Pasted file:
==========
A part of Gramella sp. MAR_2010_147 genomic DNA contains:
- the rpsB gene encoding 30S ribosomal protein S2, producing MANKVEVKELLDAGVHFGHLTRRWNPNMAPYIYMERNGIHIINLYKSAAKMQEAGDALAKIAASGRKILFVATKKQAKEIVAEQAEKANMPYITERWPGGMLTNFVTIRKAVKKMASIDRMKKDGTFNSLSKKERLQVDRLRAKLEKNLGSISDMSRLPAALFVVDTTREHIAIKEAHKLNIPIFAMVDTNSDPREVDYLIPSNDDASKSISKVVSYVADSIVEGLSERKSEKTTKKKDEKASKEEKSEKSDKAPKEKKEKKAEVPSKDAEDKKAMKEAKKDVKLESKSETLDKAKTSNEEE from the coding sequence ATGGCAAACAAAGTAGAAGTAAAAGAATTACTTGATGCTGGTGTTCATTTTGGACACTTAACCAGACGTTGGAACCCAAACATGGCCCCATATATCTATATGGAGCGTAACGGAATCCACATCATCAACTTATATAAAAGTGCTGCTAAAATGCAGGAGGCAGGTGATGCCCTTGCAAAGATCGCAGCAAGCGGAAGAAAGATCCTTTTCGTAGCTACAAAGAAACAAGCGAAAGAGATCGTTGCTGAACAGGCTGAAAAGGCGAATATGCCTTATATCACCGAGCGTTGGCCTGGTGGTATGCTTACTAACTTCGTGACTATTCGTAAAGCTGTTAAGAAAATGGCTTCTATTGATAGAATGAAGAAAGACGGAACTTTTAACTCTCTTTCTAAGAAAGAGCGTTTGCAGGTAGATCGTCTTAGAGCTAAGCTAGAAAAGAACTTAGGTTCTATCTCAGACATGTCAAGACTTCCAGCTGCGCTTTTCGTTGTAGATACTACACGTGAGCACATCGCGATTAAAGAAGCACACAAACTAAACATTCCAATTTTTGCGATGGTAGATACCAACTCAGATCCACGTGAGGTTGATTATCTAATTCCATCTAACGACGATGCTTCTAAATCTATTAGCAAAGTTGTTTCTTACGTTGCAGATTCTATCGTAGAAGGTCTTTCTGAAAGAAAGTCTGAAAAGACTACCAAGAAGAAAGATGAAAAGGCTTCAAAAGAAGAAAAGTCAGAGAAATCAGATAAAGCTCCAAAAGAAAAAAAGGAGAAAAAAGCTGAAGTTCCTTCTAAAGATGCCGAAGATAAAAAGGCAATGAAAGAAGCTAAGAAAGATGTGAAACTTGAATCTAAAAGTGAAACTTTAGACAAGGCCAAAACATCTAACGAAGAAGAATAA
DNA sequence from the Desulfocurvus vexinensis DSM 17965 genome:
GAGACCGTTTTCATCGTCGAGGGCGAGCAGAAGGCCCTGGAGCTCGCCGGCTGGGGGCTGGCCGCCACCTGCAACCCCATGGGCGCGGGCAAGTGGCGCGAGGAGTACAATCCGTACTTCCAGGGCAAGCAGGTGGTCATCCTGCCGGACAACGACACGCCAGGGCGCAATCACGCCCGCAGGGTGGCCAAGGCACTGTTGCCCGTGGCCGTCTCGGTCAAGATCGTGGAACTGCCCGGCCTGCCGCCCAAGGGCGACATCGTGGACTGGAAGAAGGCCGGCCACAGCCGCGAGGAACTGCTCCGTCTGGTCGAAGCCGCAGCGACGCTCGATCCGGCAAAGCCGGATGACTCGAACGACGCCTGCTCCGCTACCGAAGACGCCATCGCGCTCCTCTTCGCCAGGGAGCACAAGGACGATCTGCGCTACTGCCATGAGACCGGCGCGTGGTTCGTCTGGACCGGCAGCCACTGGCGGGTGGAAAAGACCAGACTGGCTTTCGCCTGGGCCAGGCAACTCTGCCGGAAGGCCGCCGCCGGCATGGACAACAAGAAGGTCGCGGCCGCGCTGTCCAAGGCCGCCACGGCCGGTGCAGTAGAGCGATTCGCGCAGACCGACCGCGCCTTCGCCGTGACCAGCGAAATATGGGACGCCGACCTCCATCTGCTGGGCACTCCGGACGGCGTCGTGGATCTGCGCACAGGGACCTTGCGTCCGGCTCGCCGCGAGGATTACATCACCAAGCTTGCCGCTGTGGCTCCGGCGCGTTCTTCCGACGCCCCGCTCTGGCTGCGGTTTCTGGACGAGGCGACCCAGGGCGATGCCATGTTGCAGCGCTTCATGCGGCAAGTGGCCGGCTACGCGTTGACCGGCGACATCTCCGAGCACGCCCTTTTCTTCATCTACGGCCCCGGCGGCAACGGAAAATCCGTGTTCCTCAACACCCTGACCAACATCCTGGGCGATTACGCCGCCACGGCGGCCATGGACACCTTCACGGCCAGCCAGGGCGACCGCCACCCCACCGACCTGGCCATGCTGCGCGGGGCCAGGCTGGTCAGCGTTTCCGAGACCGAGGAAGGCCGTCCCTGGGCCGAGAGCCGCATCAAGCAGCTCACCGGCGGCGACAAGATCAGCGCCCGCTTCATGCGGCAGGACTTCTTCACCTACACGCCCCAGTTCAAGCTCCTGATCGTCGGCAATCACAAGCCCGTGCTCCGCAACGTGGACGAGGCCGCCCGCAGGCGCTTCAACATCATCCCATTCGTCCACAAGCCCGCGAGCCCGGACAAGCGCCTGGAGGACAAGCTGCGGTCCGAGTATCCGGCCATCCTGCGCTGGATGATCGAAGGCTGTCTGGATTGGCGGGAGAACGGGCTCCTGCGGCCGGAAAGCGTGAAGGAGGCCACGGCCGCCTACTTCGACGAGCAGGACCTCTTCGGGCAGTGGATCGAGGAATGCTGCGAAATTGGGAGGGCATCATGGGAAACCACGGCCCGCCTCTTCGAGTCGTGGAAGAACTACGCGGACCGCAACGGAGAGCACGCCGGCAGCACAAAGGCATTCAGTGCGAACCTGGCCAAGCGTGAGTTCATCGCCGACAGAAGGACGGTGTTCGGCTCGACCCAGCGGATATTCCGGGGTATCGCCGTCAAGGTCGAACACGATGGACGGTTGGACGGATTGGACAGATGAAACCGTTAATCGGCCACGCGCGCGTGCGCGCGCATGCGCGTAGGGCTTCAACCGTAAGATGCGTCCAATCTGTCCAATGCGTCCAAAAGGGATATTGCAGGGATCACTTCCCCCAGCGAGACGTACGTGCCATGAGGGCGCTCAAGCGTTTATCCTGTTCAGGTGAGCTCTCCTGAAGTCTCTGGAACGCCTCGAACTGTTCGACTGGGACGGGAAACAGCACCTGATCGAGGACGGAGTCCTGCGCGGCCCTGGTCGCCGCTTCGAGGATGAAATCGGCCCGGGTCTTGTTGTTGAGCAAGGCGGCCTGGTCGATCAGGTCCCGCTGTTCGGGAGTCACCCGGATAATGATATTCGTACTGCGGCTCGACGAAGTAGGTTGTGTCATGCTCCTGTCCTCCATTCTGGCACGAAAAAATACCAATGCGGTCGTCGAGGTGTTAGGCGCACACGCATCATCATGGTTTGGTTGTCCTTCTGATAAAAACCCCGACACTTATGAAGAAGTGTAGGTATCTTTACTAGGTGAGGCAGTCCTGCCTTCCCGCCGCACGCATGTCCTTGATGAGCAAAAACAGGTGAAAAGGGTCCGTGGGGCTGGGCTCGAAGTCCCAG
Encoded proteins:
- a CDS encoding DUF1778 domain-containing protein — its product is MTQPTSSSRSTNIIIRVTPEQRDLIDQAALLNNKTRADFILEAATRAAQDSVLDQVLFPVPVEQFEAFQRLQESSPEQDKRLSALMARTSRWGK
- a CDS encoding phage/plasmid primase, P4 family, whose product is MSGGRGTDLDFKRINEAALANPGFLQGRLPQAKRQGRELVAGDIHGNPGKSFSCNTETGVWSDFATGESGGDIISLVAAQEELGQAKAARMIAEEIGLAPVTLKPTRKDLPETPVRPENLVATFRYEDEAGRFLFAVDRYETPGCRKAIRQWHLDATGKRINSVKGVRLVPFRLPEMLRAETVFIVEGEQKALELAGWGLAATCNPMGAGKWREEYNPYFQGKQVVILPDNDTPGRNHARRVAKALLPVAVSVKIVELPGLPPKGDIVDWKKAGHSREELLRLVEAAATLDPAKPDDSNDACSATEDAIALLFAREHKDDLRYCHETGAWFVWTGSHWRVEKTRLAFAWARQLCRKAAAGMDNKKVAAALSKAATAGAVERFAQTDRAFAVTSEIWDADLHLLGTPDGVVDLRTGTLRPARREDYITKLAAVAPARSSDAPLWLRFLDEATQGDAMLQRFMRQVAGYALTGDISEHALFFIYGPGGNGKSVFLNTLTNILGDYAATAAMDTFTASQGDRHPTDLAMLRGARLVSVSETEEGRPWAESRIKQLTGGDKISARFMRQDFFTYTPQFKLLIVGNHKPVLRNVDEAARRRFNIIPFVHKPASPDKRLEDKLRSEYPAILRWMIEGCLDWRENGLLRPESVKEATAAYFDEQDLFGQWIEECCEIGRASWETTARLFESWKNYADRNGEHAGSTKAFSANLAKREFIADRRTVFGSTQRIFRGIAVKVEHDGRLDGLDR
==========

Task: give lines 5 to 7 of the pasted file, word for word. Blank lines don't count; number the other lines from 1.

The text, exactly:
Encoded proteins:
- a CDS encoding DUF1778 domain-containing protein — its product is MTQPTSSSRSTNIIIRVTPEQRDLIDQAALLNNKTRADFILEAATRAAQDSVLDQVLFPVPVEQFEAFQRLQESSPEQDKRLSALMARTSRWGK
- a CDS encoding phage/plasmid primase, P4 family, whose product is MSGGRGTDLDFKRINEAALANPGFLQGRLPQAKRQGRELVAGDIHGNPGKSFSCNTETGVWSDFATGESGGDIISLVAAQEELGQAKAARMIAEEIGLAPVTLKPTRKDLPETPVRPENLVATFRYEDEAGRFLFAVDRYETPGCRKAIRQWHLDATGKRINSVKGVRLVPFRLPEMLRAETVFIVEGEQKALELAGWGLAATCNPMGAGKWREEYNPYFQGKQVVILPDNDTPGRNHARRVAKALLPVAVSVKIVELPGLPPKGDIVDWKKAGHSREELLRLVEAAATLDPAKPDDSNDACSATEDAIALLFAREHKDDLRYCHETGAWFVWTGSHWRVEKTRLAFAWARQLCRKAAAGMDNKKVAAALSKAATAGAVERFAQTDRAFAVTSEIWDADLHLLGTPDGVVDLRTGTLRPARREDYITKLAAVAPARSSDAPLWLRFLDEATQGDAMLQRFMRQVAGYALTGDISEHALFFIYGPGGNGKSVFLNTLTNILGDYAATAAMDTFTASQGDRHPTDLAMLRGARLVSVSETEEGRPWAESRIKQLTGGDKISARFMRQDFFTYTPQFKLLIVGNHKPVLRNVDEAARRRFNIIPFVHKPASPDKRLEDKLRSEYPAILRWMIEGCLDWRENGLLRPESVKEATAAYFDEQDLFGQWIEECCEIGRASWETTARLFESWKNYADRNGEHAGSTKAFSANLAKREFIADRRTVFGSTQRIFRGIAVKVEHDGRLDGLDR